TIME". A song he almost put in the back of everything, but again his
friend and drummer, Richie, talked him into doing "THIS TIME" one
more time. The 1970's were good for Waylon and R.C.A. $$$. R.C.A. still
had a lot of Waylon's songs in the "can", but Waylon was on a roll with his
A sore spot with Waylon has been Fan Clubs.
Fans have tried to start one now and again but they fall apart. Newsletters
were asking for stamps and tell of family members being sick; there was more
news about there own life then Waylon’s. One guy who gave it all he had was
a guy from England, Mick Brady, he wrote about Waylon’s show, albums and all
in all had a good newsletter about Waylon. It was called “The Waylon
Jennings Appreciation Society”. From 1973 – 1979. But for economic
difficulties Mick became a casualty in the Waylon Jennings success story
"DREAMING MY DREAMS" lyrics by Allen
Reynolds cam out in 1975 and to this day Waylon still likes the song. With
liner notes by Neil Diamond how could he go wrong. Waylon has said it is
one of his all time favorites songs.
1976 and LOOK OUT NASHVILLE - Waylon,
Willie, Tom Paul, the record world did not know what to do with these guys.
Wanted-The Outlaws, was the first country album in history to sell over a
million copies (and the hair got longer). The press and Nashville jumped
right into the Outlaw thing--it was the big thing--Long hair got longer and
the music got better. Also in 1976 came "ARE YOU READY FOR THE COUNTRY" (hello,
Neil Young) The album was one of Waylon's' best. In 1985 Waylon would
pay Neil Young back and do an album with him called "OLD WAYS". One cut was
"BOUND FOR GLORY", and if some how anyone missed that one go to the ol'
record shop and get it. Waylon and Neil Young at there best.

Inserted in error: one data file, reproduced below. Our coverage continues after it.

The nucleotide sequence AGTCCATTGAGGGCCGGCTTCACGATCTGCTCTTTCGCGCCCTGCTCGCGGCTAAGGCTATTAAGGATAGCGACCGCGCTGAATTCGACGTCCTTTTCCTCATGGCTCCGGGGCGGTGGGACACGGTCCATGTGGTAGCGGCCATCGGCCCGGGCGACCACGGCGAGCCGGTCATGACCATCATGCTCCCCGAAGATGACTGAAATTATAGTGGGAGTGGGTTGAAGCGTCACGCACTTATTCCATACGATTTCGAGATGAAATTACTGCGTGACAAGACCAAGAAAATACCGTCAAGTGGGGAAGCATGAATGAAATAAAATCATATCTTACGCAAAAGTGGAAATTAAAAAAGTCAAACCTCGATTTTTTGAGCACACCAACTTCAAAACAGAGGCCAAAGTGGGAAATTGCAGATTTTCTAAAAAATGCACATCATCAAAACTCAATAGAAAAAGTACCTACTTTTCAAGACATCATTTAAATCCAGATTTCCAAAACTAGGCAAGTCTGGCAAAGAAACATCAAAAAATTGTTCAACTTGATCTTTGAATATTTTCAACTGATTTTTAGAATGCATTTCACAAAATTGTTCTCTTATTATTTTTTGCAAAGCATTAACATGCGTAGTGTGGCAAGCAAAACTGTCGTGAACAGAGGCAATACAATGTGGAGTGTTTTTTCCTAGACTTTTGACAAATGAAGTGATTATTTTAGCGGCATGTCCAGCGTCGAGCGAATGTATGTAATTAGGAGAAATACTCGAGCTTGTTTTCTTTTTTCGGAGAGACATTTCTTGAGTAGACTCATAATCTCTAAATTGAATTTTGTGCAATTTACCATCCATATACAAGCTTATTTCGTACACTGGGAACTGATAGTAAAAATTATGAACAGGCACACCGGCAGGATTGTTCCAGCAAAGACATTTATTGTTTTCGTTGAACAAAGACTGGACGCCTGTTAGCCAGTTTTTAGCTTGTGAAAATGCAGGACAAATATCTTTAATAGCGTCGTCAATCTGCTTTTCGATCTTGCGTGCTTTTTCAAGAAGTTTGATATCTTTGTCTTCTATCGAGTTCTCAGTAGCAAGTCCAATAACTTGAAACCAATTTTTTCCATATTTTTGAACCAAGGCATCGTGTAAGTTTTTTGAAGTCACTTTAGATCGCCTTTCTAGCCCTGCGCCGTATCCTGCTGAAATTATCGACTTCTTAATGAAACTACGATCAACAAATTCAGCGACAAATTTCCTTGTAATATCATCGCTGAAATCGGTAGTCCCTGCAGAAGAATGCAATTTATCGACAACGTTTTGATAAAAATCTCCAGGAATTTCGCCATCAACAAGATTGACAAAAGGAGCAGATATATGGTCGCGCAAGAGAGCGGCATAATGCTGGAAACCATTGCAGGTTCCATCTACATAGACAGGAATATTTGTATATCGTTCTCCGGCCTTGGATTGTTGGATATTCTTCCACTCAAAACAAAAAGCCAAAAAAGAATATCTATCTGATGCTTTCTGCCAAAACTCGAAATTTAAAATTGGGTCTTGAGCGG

BUDDY HOLLY's original band, J.I.
Allison, Joe B Mauldin and Sonny Curtis were on the road doing a little rock
n' roll and a little country too when Waylon put them on as his opening show
and putting J.I. Allison on as full time drummer. About the same time J.I.
& Joe B. were looking for Buddy's ol' motorcycle, a 1958 Triumph. After
finding it they gave it to Waylon on his birthday. For years Waylon had it
as part of the "Waylon Private Collection". A place in Nashville at 118
16th Ave S. At the time it revealed the man behind the legend, visitors
could view the personal and treasured belongings of Waylon, his family and
friends. Sad to say, but a few years ago he closed it.
and his good friend Bob Dees in 1986
September 7th, 1979 the city of Lubbock,
Texas came to terms with the legend of Buddy Holly and Waylon and the
Cricket's played in the Civic Center Auditorium. The concert was held for
proceeds to construct a WALK Of Fame at the Center and for a statue for
Buddy. Waylon, like Buddy, had to leave his hometown before he could do
what he did best.
He was born on May 19th, 1979, Waylon
Albright Jennings, the new son of country music's premier superstar and his
singer wife Jessi Colter. On October 10, 1979, Nashville played an old
country song with a new beat, the formal christening of Waylon Albright
Jennings, and there's not a cowboy hat in sight. One of Waylon's heroes,
Muhammad Ali flew in for the special occasion and former roustabout buddy,
Johnny Cash, buy no country music and no paddy kickin' boots. 1979 came to
an end as a very good year.
Around 1979 Waylon did a
session with The Crickets and one song Waylon did was a song Sonny Curtis
wrote after he saw the movie The Buddy Holly Story, "The Real Buddy Holly
Story" and a couple of songs with Sonny singing which sad to say remain